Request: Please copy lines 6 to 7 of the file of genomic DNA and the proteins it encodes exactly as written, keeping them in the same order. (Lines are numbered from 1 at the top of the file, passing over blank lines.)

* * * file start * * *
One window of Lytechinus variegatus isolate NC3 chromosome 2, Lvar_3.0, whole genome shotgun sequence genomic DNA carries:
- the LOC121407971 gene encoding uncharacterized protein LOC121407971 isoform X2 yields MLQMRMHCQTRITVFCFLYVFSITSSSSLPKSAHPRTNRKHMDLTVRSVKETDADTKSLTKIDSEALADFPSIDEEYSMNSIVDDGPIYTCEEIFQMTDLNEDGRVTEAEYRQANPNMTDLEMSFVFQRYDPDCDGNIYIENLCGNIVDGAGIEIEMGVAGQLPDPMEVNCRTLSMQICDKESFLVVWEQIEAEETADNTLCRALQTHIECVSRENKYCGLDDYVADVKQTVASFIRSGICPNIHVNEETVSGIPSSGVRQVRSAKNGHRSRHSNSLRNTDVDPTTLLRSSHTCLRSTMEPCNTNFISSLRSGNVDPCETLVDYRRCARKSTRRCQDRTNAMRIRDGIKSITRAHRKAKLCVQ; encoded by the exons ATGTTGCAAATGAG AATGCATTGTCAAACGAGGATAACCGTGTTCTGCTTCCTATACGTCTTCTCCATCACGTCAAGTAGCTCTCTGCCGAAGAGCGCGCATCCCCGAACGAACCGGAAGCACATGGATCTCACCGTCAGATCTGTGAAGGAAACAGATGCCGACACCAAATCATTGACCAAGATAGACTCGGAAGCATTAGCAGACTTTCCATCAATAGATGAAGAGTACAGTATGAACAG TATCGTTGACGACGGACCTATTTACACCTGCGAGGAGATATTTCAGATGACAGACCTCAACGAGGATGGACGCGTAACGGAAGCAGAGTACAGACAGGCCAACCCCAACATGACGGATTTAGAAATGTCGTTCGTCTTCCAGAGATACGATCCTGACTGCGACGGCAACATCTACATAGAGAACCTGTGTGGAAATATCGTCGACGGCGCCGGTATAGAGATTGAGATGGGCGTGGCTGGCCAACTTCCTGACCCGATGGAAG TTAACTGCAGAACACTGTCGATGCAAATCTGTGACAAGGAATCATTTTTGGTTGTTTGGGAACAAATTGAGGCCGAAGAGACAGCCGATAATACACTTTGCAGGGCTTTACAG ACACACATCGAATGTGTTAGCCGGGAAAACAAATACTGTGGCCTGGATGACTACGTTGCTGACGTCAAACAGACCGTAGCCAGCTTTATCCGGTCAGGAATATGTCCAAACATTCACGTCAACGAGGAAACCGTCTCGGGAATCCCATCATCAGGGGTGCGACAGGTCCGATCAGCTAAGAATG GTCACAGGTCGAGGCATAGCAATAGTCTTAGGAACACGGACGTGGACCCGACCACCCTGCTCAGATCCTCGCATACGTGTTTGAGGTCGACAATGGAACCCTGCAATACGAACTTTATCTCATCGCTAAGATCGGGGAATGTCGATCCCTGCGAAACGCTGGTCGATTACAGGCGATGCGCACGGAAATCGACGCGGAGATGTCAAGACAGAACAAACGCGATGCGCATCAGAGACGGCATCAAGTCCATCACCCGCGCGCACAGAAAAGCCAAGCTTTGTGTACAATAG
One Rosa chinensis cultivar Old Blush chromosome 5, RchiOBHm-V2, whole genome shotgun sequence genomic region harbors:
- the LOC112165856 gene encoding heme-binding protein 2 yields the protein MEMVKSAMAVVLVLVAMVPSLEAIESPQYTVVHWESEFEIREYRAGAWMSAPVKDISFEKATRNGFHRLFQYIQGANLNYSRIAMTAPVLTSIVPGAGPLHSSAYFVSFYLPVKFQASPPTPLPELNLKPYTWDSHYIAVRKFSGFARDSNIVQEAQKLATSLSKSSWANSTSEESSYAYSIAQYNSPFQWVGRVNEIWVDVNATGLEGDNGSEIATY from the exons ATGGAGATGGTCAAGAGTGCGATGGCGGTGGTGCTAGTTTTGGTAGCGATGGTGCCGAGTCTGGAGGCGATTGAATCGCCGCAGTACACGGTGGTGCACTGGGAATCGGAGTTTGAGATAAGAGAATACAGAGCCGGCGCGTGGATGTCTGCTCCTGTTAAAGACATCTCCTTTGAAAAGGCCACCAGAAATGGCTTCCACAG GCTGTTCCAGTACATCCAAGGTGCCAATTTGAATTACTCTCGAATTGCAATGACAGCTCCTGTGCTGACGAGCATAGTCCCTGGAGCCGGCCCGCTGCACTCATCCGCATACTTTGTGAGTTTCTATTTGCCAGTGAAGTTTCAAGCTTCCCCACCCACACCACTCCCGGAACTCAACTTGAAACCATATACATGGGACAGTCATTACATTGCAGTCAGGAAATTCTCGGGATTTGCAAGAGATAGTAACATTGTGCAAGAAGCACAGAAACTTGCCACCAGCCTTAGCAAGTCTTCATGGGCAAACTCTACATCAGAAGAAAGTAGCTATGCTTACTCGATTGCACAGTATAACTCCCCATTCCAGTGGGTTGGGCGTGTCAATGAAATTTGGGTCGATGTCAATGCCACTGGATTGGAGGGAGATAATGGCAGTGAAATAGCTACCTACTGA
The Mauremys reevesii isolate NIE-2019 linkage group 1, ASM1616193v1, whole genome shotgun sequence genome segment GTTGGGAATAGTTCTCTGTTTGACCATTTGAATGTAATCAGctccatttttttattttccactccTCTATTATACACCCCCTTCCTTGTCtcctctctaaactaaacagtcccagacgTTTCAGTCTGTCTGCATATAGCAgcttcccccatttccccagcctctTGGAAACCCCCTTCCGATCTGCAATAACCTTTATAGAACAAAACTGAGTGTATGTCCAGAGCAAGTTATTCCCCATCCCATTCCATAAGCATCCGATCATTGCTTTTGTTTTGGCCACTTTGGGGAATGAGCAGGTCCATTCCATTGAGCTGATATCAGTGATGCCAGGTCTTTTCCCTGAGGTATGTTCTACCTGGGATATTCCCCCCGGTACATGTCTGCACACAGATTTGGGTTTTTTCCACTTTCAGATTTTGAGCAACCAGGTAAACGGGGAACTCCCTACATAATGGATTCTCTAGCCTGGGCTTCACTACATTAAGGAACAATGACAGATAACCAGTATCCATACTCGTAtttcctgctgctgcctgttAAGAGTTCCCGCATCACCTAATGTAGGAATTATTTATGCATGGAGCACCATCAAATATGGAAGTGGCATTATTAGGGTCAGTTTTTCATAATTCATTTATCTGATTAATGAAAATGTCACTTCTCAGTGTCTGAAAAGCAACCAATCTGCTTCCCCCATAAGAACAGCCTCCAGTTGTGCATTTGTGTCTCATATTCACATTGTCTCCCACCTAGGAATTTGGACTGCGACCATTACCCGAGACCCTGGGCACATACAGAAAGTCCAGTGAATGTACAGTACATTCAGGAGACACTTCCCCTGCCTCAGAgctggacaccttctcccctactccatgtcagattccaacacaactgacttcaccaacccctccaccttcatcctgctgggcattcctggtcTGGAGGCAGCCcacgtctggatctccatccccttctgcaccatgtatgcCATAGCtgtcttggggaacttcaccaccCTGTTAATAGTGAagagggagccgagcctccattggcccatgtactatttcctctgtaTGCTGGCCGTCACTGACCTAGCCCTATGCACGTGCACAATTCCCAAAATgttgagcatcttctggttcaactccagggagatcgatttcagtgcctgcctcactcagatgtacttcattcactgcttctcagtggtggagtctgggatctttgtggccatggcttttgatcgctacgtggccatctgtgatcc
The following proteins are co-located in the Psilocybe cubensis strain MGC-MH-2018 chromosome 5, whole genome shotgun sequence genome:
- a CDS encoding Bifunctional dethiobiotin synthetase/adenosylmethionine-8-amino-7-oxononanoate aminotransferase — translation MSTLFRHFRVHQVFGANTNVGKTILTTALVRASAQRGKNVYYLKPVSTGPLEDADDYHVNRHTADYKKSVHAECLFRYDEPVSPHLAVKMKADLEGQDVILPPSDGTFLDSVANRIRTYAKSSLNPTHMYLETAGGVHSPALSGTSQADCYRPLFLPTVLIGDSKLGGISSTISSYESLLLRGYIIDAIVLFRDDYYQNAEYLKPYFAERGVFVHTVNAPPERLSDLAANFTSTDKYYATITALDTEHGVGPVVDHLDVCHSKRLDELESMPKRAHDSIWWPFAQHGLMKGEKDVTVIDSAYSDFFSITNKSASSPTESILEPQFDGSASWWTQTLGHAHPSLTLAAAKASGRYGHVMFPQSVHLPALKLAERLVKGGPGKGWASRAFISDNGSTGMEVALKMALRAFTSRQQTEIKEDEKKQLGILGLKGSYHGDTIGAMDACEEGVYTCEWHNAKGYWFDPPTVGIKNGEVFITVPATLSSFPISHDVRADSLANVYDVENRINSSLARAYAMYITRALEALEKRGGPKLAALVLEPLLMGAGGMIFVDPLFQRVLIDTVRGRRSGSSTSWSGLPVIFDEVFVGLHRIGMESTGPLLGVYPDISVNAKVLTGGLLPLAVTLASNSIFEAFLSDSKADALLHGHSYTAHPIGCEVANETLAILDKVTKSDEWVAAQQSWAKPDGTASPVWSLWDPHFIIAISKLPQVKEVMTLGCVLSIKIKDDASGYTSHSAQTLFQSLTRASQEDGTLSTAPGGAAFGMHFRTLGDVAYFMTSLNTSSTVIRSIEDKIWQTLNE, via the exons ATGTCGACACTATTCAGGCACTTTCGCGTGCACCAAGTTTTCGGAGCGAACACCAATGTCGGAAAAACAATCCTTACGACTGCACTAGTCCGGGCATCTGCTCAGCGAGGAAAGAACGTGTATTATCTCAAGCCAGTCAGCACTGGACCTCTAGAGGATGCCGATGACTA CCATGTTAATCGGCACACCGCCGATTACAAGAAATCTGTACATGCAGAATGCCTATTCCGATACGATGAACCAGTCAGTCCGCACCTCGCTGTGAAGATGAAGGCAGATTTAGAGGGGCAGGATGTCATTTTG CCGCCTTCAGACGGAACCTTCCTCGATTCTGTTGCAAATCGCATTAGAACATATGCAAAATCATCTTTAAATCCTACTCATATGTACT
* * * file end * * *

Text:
The following proteins are co-located in the Psilocybe cubensis strain MGC-MH-2018 chromosome 5, whole genome shotgun sequence genome:
- a CDS encoding Bifunctional dethiobiotin synthetase/adenosylmethionine-8-amino-7-oxononanoate aminotransferase — translation MSTLFRHFRVHQVFGANTNVGKTILTTALVRASAQRGKNVYYLKPVSTGPLEDADDYHVNRHTADYKKSVHAECLFRYDEPVSPHLAVKMKADLEGQDVILPPSDGTFLDSVANRIRTYAKSSLNPTHMYLETAGGVHSPALSGTSQADCYRPLFLPTVLIGDSKLGGISSTISSYESLLLRGYIIDAIVLFRDDYYQNAEYLKPYFAERGVFVHTVNAPPERLSDLAANFTSTDKYYATITALDTEHGVGPVVDHLDVCHSKRLDELESMPKRAHDSIWWPFAQHGLMKGEKDVTVIDSAYSDFFSITNKSASSPTESILEPQFDGSASWWTQTLGHAHPSLTLAAAKASGRYGHVMFPQSVHLPALKLAERLVKGGPGKGWASRAFISDNGSTGMEVALKMALRAFTSRQQTEIKEDEKKQLGILGLKGSYHGDTIGAMDACEEGVYTCEWHNAKGYWFDPPTVGIKNGEVFITVPATLSSFPISHDVRADSLANVYDVENRINSSLARAYAMYITRALEALEKRGGPKLAALVLEPLLMGAGGMIFVDPLFQRVLIDTVRGRRSGSSTSWSGLPVIFDEVFVGLHRIGMESTGPLLGVYPDISVNAKVLTGGLLPLAVTLASNSIFEAFLSDSKADALLHGHSYTAHPIGCEVANETLAILDKVTKSDEWVAAQQSWAKPDGTASPVWSLWDPHFIIAISKLPQVKEVMTLGCVLSIKIKDDASGYTSHSAQTLFQSLTRASQEDGTLSTAPGGAAFGMHFRTLGDVAYFMTSLNTSSTVIRSIEDKIWQTLNE, via the exons ATGTCGACACTATTCAGGCACTTTCGCGTGCACCAAGTTTTCGGAGCGAACACCAATGTCGGAAAAACAATCCTTACGACTGCACTAGTCCGGGCATCTGCTCAGCGAGGAAAGAACGTGTATTATCTCAAGCCAGTCAGCACTGGACCTCTAGAGGATGCCGATGACTA CCATGTTAATCGGCACACCGCCGATTACAAGAAATCTGTACATGCAGAATGCCTATTCCGATACGATGAACCAGTCAGTCCGCACCTCGCTGTGAAGATGAAGGCAGATTTAGAGGGGCAGGATGTCATTTTG CCGCCTTCAGACGGAACCTTCCTCGATTCTGTTGCAAATCGCATTAGAACATATGCAAAATCATCTTTAAATCCTACTCATATGTACT